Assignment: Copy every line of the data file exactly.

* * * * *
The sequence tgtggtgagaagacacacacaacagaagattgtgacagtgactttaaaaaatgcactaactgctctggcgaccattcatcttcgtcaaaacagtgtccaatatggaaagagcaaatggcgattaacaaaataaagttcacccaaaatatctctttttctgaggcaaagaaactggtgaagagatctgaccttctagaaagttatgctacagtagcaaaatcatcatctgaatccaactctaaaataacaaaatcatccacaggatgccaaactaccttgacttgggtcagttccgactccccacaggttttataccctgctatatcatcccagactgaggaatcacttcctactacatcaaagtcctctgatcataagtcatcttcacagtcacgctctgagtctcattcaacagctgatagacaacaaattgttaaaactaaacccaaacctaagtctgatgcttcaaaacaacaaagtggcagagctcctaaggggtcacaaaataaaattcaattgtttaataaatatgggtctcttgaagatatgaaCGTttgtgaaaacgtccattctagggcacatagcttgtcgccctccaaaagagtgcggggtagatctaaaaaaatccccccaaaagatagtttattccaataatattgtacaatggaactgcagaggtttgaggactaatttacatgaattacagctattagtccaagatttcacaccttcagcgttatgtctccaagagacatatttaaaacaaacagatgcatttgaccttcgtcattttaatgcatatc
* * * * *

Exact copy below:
The sequence tgtggtgagaagacacacacaacagaagattgtgacagtgactttaaaaaatgcactaactgctctggcgaccattcatcttcgtcaaaacagtgtccaatatggaaagagcaaatggcgattaacaaaataaagttcacccaaaatatctctttttctgaggcaaagaaactggtgaagagatctgaccttctagaaagttatgctacagtagcaaaatcatcatctgaatccaactctaaaataacaaaatcatccacaggatgccaaactaccttgacttgggtcagttccgactccccacaggttttataccctgctatatcatcccagactgaggaatcacttcctactacatcaaagtcctctgatcataagtcatcttcacagtcacgctctgagtctcattcaacagctgatagacaacaaattgttaaaactaaacccaaacctaagtctgatgcttcaaaacaacaaagtggcagagctcctaaggggtcacaaaataaaattcaattgtttaataaatatgggtctcttgaagatatgaaCGTttgtgaaaacgtccattctagggcacatagcttgtcgccctccaaaagagtgcggggtagatctaaaaaaatccccccaaaagatagtttattccaataatattgtacaatggaactgcagaggtttgaggactaatttacatgaattacagctattagtccaagatttcacaccttcagcgttatgtctccaagagacatatttaaaacaaacagatgcatttgaccttcgtcattttaatgcatatc